Experiencing a first back pain episode is a frightening and physically disabling ordeal. Unfortunately, many patients are not limited to just one episode of back ache, but instead endure a steady procession of flare-ups, often eventually creating a chronic pain conundrum.
Episodes of acute pain leave patients feeling powerless and disenfranchised from life. This is particularly true when they seek treatment in hospital emergency rooms and are typically dismissed, after hours of waiting, with a few pain pills and a recommendation to follow-up with their own doctor. This is true insult on top of injury.
I have been subjected to this kind of torture on more than one occasion, but have learned greatly from the experience.
People who only endure a single episode of dorsalgia are very lucky, but are statistically in the minority. These people typically suffer some form of minor structural back injury, often to the soft tissues, such as a pulled back muscle, some general back strain or just agonizing overuse.
Remember that structural concerns, such as these, typically will heal just fine, as long as the person is careful not to continue to abuse the affected area, allowing enough time for the injury to resolve.
Acute back pain can be truly terrifying, since the torment can be severe and debilitating, even when the causation is an insignificant concern. Anyone who has ever hurt their back can attest to this personally. I know that I can.
However, when only a single episode exists, the physical pain will fade and the patient is unlikely to suffer any significant psychological scarring. However, if the pain was severe, then it is likely that the pain will never be forgotten and will come up in conversation from time to time.
Many patients who endure acute pain in the back, at one time, will likely have it again in the future. These victims fall into three basic categories of patients, none of whom have an easy lot in life, once back pain stakes its claim for their bodies and souls:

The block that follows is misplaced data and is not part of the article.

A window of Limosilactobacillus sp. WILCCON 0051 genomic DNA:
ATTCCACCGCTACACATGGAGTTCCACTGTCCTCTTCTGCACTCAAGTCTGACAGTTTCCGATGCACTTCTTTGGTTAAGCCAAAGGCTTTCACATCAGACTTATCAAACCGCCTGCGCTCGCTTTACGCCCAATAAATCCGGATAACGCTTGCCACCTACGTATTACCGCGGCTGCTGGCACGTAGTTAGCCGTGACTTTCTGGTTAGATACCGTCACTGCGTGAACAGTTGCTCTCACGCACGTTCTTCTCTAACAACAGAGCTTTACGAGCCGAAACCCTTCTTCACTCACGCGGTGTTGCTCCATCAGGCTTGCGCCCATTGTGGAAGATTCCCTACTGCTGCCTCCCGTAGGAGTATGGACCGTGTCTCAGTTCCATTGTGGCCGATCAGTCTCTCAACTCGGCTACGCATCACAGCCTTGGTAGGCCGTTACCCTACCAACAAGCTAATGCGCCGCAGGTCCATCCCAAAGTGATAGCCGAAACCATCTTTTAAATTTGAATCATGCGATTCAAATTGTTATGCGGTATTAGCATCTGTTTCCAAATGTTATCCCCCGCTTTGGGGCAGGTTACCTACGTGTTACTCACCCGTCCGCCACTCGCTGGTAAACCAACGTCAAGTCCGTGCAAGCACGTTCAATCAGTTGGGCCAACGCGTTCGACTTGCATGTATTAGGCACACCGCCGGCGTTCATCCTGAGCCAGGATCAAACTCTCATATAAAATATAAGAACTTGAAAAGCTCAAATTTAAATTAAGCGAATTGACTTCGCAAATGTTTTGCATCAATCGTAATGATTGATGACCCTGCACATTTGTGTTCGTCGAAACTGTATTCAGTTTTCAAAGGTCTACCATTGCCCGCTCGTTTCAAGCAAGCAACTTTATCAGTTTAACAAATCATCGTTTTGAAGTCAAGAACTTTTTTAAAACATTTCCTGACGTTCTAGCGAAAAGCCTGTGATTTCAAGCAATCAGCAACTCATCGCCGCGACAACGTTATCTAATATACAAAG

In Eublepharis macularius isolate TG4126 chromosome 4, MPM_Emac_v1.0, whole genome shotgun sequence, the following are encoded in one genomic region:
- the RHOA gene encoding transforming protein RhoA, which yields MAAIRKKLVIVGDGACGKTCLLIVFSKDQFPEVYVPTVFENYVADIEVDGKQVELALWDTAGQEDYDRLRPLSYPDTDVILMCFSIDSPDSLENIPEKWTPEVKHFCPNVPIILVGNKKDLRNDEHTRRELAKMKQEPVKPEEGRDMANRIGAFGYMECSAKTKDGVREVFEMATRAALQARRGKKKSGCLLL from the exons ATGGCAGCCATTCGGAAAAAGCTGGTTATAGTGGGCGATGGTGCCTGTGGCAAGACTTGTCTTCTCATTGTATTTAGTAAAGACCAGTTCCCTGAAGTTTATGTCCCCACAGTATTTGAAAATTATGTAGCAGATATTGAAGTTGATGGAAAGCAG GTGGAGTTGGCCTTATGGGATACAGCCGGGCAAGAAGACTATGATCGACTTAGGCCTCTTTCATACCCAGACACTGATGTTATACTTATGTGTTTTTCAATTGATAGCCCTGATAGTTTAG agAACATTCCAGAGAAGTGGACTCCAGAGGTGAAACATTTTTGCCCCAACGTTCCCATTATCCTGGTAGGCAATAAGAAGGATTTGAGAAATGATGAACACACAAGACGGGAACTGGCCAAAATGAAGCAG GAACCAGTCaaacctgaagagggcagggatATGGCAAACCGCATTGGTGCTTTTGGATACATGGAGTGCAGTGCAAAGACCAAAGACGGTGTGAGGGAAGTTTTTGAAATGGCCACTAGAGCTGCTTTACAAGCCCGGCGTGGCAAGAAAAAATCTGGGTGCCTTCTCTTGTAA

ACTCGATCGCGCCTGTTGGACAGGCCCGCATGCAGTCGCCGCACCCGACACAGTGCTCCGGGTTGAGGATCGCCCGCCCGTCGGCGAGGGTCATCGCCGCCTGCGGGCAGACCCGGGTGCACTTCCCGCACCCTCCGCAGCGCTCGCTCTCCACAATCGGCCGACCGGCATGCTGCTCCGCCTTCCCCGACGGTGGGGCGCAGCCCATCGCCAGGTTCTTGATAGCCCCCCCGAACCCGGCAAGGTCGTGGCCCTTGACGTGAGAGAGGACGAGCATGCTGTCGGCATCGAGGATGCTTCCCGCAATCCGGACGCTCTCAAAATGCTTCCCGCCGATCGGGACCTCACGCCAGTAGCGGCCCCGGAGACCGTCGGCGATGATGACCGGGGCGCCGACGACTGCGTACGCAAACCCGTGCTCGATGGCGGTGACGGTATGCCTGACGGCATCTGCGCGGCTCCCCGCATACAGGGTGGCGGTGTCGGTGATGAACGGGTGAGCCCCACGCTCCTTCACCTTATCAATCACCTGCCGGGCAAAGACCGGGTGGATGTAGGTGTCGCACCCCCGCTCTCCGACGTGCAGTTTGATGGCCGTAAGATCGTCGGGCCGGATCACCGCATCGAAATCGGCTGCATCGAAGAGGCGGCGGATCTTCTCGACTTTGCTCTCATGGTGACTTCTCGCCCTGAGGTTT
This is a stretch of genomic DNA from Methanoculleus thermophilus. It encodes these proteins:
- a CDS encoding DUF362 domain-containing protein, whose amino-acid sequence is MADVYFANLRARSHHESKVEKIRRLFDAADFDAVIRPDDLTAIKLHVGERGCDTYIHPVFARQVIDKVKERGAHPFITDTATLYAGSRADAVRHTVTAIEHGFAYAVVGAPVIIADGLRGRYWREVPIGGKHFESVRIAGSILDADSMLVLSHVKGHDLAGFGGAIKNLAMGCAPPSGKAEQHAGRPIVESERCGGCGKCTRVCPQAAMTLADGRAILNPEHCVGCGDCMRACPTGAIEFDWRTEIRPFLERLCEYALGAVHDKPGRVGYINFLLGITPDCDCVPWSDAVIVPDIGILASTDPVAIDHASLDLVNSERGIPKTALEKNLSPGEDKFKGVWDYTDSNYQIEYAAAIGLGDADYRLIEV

Patient category one represents the best possible scenario, wherein a condition of recurrent acute back pain flare-ups exists, with extended periods of no pain in between. This is the type of pain I had for over a decade, in my early adult life. Patients are able to live relatively normal lives in between acute episodes, but may have trouble planning for the future, since they never know when back ache is going to strike again. Worse still, the longer these episodes occur, the more fear will develop.
Some patients immediately develop a pattern of chronic pain which never really goes away, while others may migrate from the recurrent acute condition to a chronic condition after months or even years of flare-ups. Less severe chronic pain represents patient category two. This is the type of pain I endured for over a decade, after many years of acute patterned attacks. Most category two patients find that once pain becomes chronic, it never truly leaves, but rarely flares-up with the intensity of original attacks.
Some unlucky patients have severe chronic pain every day, with regular flare-ups of debilitating pain sporadically. This third patient category is the very definition of hell on earth. The chronic agony is a daily reminder of suffering, yet when acute episodes occur, the patient is debilitated. These patients need targeted help in order to survive.
Having a positive attitude is key to overcoming any health crisis. Remember, no matter what the source of pain, the mind and body work together to resolve the causation and return the individual to full health. Have confidence that your body can heal, no matter if this is your first attack or your 100th.
I fully understand that this positive attitude can be challenging to achieve, if not impossible. Pain is a terrible burden to bear. Science has shown that chronic or recurrent pain is a primary cause of depression. Practical experience has proven that pain is also a contributor to poor self-esteem, anxiety, poor interpersonal relationships, abysmal career performance and a generally negative outlook on life.
It’s just not easy to smile when you are in pain.
For patients who are tried to cure chronic pain, or recurrent episodes of pain, without success and are at their wits end, I suggest dissecting the experience of suffering from day one.
If you have treated the pain correctly, but it remains, regardless of professional care, and even possible surgery, then there is a very good chance that the source of symptoms has been mistakenly identified all along. This is exactly how my own chronic lumber back pain story turned out.
I further suggest that you do your very best to separate the pain of the body from the health of the mind. If this is not possible, then life itself will become a heavy burden of misery.
If you are successful at separating the pain that plagues your body from the actual person that you are inside, at least you will maintain a positive outlook. This positivity means everything, when you consider overall health and wellness.
How do you cope with your back pain? Are these measures constructive or destructive? Can you survive indefinitely with your pain?
These are all crucial questions to ask and even more vital to answer.